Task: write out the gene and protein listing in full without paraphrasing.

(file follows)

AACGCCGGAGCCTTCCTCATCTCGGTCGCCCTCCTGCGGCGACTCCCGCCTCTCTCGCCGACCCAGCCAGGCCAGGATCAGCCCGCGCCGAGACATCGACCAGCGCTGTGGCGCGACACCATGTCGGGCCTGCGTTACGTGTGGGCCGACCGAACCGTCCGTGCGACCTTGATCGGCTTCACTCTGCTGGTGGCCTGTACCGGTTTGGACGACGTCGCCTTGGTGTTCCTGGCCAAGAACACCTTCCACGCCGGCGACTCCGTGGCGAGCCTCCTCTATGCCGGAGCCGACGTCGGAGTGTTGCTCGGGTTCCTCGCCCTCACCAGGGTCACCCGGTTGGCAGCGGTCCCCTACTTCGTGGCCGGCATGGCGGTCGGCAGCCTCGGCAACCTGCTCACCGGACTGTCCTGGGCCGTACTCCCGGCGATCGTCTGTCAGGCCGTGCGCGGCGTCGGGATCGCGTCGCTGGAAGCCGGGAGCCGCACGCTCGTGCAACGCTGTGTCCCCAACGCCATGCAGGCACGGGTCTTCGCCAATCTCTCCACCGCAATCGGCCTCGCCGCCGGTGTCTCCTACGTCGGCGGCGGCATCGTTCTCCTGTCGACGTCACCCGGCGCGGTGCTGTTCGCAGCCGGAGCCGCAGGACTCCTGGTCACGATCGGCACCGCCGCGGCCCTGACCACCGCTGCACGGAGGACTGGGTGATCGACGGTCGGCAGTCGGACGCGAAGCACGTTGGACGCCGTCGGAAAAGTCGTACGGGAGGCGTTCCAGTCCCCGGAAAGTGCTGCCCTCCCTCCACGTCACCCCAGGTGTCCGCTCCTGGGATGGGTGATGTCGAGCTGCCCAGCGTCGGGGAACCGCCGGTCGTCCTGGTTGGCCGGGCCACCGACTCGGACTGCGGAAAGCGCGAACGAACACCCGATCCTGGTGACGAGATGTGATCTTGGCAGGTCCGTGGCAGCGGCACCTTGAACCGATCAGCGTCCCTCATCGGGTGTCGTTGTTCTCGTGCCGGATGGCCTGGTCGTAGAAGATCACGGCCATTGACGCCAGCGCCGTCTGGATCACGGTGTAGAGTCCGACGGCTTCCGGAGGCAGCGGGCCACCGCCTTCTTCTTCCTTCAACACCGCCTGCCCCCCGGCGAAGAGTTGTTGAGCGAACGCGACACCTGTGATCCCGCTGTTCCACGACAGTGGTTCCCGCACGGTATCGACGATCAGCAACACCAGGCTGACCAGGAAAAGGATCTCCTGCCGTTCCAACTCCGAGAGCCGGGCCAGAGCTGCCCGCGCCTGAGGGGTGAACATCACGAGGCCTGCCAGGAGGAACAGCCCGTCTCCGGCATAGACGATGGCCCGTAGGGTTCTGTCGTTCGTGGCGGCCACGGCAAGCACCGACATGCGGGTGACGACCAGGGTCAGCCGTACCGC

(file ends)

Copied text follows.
AACGCCGGAGCCTTCCTCATCTCGGTCGCCCTCCTGCGGCGACTCCCGCCTCTCTCGCCGACCCAGCCAGGCCAGGATCAGCCCGCGCCGAGACATCGACCAGCGCTGTGGCGCGACACCATGTCGGGCCTGCGTTACGTGTGGGCCGACCGAACCGTCCGTGCGACCTTGATCGGCTTCACTCTGCTGGTGGCCTGTACCGGTTTGGACGACGTCGCCTTGGTGTTCCTGGCCAAGAACACCTTCCACGCCGGCGACTCCGTGGCGAGCCTCCTCTATGCCGGAGCCGACGTCGGAGTGTTGCTCGGGTTCCTCGCCCTCACCAGGGTCACCCGGTTGGCAGCGGTCCCCTACTTCGTGGCCGGCATGGCGGTCGGCAGCCTCGGCAACCTGCTCACCGGACTGTCCTGGGCCGTACTCCCGGCGATCGTCTGTCAGGCCGTGCGCGGCGTCGGGATCGCGTCGCTGGAAGCCGGGAGCCGCACGCTCGTGCAACGCTGTGTCCCCAACGCCATGCAGGCACGGGTCTTCGCCAATCTCTCCACCGCAATCGGCCTCGCCGCCGGTGTCTCCTACGTCGGCGGCGGCATCGTTCTCCTGTCGACGTCACCCGGCGCGGTGCTGTTCGCAGCCGGAGCCGCAGGACTCCTGGTCACGATCGGCACCGCCGCGGCCCTGACCACCGCTGCACGGAGGACTGGGTGATCGACGGTCGGCAGTCGGACGCGAAGCACGTTGGACGCCGTCGGAAAAGTCGTACGGGAGGCGTTCCAGTCCCCGGAAAGTGCTGCCCTCCCTCCACGTCACCCCAGGTGTCCGCTCCTGGGATGGGTGATGTCGAGCTGCCCAGCGTCGGGGAACCGCCGGTCGTCCTGGTTGGCCGGGCCACCGACTCGGACTGCGGAAAGCGCGAACGAACACCCGATCCTGGTGACGAGATGTGATCTTGGCAGGTCCGTGGCAGCGGCACCTTGAACCGATCAGCGTCCCTCATCGGGTGTCGTTGTTCTCGTGCCGGATGGCCTGGTCGTAGAAGATCACGGCCATTGACGCCAGCGCCGTCTGGATCACGGTGTAGAGTCCGACGGCTTCCGGAGGCAGCGGGCCACCGCCTTCTTCTTCCTTCAACACCGCCTGCCCCCCGGCGAAGAGTTGTTGAGCGAACGCGACACCTGTGATCCCGCTGTTCCACGACAGTGGTTCCCGCACGGTATCGACGATCAGCAACACCAGGCTGACCAGGAAAAGGATCTCCTGCCGTTCCAACTCCGAGAGCCGGGCCAGAGCTGCCCGCGCCTGAGGGGTGAACATCACGAGGCCTGCCAGGAGGAACAGCCCGTCTCCGGCATAGACGATGGCCCGTAGGGTTCTGTCGTTCGTGGCGGCCACGGCAAGCACCGACATGCGGGTGACGACCAGGGTCAGCCGTACCGC